Support is growing for an independent audit of social housing projects in Penticton, B.C., to ensure supports and services are being made available to the city’s most vulnerable population.
The City of Penticton is asking the provincial government to fund a transparent, third-party evaluation of the city’s existing three supportive housing facilities before a fourth proposed development goes ahead.
Penticton Mayor John Vassilaki told Global News he is not convinced that people suffering from addiction and mental health issues are getting the help they desperately need.
“Our businesses are suffering, the neighbourhoods in the residential areas are suffering, crime has risen substantially,” he said.
A community group called 100 More Homes released an open letter supporting the independent audit.
“We are keen to identify that the homelessness serving sector has been doing outstanding work in this area for many years and despite that, we continue to see a high level of homelessness and need amongst our cities most vulnerable. This situation calls for change at the highest level,” the group wrote.
The group, which includes service delivery organizations, said 350 people have secured housing through providers in Penticton since 2016.
“Despite this number, we still see over 100 people unhoused and over 140 people on the supportive housing registry,” the group said.
“Therefore 100 More Homes welcomes the opportunity for additional and appropriate supports for the most vulnerable in our society.”
The housing advocacy group goes on to write that a collaborative effort is needed to address the homelessness crisis in the city.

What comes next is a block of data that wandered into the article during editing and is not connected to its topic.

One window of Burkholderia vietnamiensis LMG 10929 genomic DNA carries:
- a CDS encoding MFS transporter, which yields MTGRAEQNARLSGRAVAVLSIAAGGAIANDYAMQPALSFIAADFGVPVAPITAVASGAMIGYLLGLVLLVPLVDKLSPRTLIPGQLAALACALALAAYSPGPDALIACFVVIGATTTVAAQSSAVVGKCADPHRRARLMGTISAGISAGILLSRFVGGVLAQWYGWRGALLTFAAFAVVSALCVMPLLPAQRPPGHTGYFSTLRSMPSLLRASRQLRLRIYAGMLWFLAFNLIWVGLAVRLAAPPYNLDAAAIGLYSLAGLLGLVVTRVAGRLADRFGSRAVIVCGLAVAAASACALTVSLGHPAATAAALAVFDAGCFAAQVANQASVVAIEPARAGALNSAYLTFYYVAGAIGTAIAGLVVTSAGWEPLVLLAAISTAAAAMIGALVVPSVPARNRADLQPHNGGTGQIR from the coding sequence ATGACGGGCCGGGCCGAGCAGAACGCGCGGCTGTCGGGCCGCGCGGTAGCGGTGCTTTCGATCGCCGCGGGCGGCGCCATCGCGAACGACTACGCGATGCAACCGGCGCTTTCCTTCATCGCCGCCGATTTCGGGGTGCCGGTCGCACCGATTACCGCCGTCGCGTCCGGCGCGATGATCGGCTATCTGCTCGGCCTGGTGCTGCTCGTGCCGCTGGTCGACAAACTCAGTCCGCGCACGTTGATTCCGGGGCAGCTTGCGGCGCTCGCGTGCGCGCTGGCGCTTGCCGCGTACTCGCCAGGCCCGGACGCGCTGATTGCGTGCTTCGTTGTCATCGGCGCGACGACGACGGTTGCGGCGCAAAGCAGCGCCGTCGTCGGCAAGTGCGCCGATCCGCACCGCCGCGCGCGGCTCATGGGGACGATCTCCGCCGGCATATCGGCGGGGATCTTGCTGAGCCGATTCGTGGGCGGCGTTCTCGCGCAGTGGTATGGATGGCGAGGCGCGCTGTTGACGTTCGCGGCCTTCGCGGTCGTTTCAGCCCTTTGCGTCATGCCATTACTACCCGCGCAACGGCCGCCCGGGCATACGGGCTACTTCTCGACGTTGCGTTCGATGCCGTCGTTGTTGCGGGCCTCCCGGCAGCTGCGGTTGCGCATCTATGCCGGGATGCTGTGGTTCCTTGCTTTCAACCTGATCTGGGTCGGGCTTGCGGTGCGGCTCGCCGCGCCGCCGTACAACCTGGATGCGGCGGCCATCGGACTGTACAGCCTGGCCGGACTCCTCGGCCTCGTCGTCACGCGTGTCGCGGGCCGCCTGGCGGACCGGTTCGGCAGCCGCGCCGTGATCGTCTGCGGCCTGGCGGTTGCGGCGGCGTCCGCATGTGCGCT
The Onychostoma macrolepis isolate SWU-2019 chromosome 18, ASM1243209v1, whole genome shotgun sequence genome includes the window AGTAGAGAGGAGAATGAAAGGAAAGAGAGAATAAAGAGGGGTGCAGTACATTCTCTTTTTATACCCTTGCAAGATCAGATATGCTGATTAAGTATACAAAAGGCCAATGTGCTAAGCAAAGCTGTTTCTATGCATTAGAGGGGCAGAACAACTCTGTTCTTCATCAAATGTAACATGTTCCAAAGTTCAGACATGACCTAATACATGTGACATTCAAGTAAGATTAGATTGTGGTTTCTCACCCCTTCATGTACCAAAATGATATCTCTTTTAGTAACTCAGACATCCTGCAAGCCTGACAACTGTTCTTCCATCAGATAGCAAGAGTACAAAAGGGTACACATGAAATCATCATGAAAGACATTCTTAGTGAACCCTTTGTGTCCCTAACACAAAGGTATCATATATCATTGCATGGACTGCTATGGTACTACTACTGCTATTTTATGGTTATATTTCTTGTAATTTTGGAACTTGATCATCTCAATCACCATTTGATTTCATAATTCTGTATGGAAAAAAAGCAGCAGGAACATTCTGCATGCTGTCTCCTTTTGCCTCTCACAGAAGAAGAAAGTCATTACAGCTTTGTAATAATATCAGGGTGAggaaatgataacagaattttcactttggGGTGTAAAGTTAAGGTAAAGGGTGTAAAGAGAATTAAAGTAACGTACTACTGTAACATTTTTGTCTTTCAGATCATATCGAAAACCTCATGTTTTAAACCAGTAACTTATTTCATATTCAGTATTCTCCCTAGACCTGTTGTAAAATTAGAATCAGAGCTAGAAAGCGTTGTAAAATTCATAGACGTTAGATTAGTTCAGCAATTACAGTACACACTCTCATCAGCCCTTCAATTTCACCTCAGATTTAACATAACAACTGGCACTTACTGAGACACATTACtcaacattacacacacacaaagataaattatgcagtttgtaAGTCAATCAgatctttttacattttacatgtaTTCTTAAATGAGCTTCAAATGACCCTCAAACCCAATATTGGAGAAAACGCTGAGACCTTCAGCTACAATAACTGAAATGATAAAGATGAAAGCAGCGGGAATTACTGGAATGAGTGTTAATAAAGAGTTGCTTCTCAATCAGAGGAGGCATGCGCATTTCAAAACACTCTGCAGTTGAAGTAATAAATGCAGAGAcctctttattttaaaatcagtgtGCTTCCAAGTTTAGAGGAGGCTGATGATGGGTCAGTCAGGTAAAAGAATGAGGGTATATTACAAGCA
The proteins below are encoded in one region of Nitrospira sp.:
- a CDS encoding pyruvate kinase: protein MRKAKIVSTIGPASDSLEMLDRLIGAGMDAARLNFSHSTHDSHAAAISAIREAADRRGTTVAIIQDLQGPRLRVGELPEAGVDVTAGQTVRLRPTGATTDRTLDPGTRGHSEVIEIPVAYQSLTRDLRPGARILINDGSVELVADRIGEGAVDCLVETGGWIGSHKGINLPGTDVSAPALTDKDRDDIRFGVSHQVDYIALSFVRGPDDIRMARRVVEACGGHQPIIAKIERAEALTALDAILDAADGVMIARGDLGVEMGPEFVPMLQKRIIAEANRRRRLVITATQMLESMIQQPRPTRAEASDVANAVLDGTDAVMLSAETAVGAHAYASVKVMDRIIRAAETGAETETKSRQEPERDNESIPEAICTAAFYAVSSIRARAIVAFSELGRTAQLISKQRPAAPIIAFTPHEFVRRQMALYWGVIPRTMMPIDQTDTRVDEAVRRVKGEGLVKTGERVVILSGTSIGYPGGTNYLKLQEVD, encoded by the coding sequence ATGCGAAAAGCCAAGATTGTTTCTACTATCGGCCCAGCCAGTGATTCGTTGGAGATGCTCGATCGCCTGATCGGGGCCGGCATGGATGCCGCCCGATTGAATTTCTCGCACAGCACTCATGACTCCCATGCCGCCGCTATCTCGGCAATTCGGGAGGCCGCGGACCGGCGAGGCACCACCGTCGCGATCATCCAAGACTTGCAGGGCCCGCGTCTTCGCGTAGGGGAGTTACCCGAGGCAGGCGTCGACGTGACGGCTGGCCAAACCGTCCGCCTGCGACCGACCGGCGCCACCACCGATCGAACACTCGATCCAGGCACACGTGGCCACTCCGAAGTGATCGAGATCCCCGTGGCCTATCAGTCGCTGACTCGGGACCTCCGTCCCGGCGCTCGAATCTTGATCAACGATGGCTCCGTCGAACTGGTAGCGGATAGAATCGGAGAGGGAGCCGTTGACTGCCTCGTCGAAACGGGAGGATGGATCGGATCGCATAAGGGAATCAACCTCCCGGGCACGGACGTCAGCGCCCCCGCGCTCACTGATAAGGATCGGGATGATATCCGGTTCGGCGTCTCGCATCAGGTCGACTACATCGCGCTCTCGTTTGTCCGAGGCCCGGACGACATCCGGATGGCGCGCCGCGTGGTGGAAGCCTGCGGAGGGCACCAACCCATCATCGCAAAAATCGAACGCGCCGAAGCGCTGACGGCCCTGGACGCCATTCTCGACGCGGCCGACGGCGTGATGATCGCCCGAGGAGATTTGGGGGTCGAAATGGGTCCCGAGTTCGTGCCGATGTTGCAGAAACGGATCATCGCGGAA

“Action has, on the surface, been slow, and for the most part, has been left up to herculean efforts by community partners, to attempt to solve, rather than a strategic and coordinated approach with all relevant partners and stakeholders,” the letter stated.
“This has made it exceptionally difficult for Penticton’s not-for-profit organizations to provide a high level of support to our community’s most vulnerable.”
100 More Homes said it hopes the third-party review will lead to “significant provincial investments” in the areas of integrated substance use addictions, mental illness, and physical health supports.
The group is also calling for a centralized intake and screening process to enable the housing sector to provide the care required to the people who need it most.
Meanwhile, the board of directors of the Penticton and Wine Country Chamber of Commerce released a statement in favour of the housing audit.
“As an organization, we are keenly aware that housing has always been a serious issue in Penticton, and never more so than in the past year with the pandemic and its consequences,” the chamber wrote.
The business group said many of Penticton’s businesses have scaled back or closed their doors completely, with many jobs lost.
“We completely support the fact that there should be safe, secure housing available for all our citizens,” the statement said.
“But with an uncertain future, many of our member businesses have reached out to let us know that they believe some of the housing decisions made by BC Housing in the past few years may have had undue consequences to the viability of their business and the security of their employees.”
The chamber added that a third-party review would create more transparency around the supports and services that are available to the homeless in the community.
David Eby, B.C.’s housing minister, was non-committal about supporting an independent audit when asked for comment by Global News.
“Certainly, I think BC Housing can be trusted to do community engagement. It does a very good job of community engagement, it presents information factually — I’ve never heard any concerns about that, good or bad, but we will figure something out with Penticton,” Eby said.
Eby has met with city officials on at least one occasion to discuss the potential for a housing review.